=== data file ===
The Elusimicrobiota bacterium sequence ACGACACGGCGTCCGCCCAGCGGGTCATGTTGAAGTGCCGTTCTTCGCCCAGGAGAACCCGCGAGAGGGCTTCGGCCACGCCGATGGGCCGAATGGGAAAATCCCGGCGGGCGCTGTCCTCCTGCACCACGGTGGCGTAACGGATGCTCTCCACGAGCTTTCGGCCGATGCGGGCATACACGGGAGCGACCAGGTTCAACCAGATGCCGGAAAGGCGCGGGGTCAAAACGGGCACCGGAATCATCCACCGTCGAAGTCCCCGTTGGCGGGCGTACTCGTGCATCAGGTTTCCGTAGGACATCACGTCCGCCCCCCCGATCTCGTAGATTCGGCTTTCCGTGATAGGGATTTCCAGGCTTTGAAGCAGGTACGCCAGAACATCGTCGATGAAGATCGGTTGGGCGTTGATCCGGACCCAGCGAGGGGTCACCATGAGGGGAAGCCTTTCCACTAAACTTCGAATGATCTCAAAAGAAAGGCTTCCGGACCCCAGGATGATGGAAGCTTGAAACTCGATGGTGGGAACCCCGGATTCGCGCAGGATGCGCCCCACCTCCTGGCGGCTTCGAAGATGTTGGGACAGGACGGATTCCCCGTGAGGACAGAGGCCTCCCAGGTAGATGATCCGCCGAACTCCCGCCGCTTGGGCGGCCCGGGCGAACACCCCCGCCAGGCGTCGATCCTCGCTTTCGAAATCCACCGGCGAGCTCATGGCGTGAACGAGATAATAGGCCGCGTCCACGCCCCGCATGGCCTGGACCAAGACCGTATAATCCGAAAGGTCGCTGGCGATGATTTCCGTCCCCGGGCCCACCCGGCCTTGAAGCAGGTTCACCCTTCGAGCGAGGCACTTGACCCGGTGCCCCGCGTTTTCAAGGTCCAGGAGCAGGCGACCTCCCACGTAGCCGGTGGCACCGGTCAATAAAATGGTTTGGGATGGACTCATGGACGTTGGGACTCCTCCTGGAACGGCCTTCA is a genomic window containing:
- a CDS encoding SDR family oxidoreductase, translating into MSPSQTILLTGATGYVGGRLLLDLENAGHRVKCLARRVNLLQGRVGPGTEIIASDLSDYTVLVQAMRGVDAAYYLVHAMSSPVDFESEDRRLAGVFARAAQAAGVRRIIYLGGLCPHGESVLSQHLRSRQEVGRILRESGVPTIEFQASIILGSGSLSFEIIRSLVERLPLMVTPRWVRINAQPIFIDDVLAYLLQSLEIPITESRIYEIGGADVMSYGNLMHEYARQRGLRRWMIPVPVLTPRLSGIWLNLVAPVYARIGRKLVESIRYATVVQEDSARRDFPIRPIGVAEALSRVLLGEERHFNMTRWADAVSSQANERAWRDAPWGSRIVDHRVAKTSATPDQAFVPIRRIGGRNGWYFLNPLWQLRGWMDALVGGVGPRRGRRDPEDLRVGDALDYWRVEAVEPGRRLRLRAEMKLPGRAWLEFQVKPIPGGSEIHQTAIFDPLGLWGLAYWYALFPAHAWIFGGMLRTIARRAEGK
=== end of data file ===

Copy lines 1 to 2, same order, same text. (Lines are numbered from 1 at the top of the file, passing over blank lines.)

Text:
The Elusimicrobiota bacterium sequence ACGACACGGCGTCCGCCCAGCGGGTCATGTTGAAGTGCCGTTCTTCGCCCAGGAGAACCCGCGAGAGGGCTTCGGCCACGCCGATGGGCCGAATGGGAAAATCCCGGCGGGCGCTGTCCTCCTGCACCACGGTGGCGTAACGGATGCTCTCCACGAGCTTTCGGCCGATGCGGGCATACACGGGAGCGACCAGGTTCAACCAGATGCCGGAAAGGCGCGGGGTCAAAACGGGCACCGGAATCATCCACCGTCGAAGTCCCCGTTGGCGGGCGTACTCGTGCATCAGGTTTCCGTAGGACATCACGTCCGCCCCCCCGATCTCGTAGATTCGGCTTTCCGTGATAGGGATTTCCAGGCTTTGAAGCAGGTACGCCAGAACATCGTCGATGAAGATCGGTTGGGCGTTGATCCGGACCCAGCGAGGGGTCACCATGAGGGGAAGCCTTTCCACTAAACTTCGAATGATCTCAAAAGAAAGGCTTCCGGACCCCAGGATGATGGAAGCTTGAAACTCGATGGTGGGAACCCCGGATTCGCGCAGGATGCGCCCCACCTCCTGGCGGCTTCGAAGATGTTGGGACAGGACGGATTCCCCGTGAGGACAGAGGCCTCCCAGGTAGATGATCCGCCGAACTCCCGCCGCTTGGGCGGCCCGGGCGAACACCCCCGCCAGGCGTCGATCCTCGCTTTCGAAATCCACCGGCGAGCTCATGGCGTGAACGAGATAATAGGCCGCGTCCACGCCCCGCATGGCCTGGACCAAGACCGTATAATCCGAAAGGTCGCTGGCGATGATTTCCGTCCCCGGGCCCACCCGGCCTTGAAGCAGGTTCACCCTTCGAGCGAGGCACTTGACCCGGTGCCCCGCGTTTTCAAGGTCCAGGAGCAGGCGACCTCCCACGTAGCCGGTGGCACCGGTCAATAAAATGGTTTGGGATGGACTCATGGACGTTGGGACTCCTCCTGGAACGGCCTTCA is a genomic window containing:
- a CDS encoding SDR family oxidoreductase, translating into MSPSQTILLTGATGYVGGRLLLDLENAGHRVKCLARRVNLLQGRVGPGTEIIASDLSDYTVLVQAMRGVDAAYYLVHAMSSPVDFESEDRRLAGVFARAAQAAGVRRIIYLGGLCPHGESVLSQHLRSRQEVGRILRESGVPTIEFQASIILGSGSLSFEIIRSLVERLPLMVTPRWVRINAQPIFIDDVLAYLLQSLEIPITESRIYEIGGADVMSYGNLMHEYARQRGLRRWMIPVPVLTPRLSGIWLNLVAPVYARIGRKLVESIRYATVVQEDSARRDFPIRPIGVAEALSRVLLGEERHFNMTRWADAVSSQANERAWRDAPWGSRIVDHRVAKTSATPDQAFVPIRRIGGRNGWYFLNPLWQLRGWMDALVGGVGPRRGRRDPEDLRVGDALDYWRVEAVEPGRRLRLRAEMKLPGRAWLEFQVKPIPGGSEIHQTAIFDPLGLWGLAYWYALFPAHAWIFGGMLRTIARRAEGK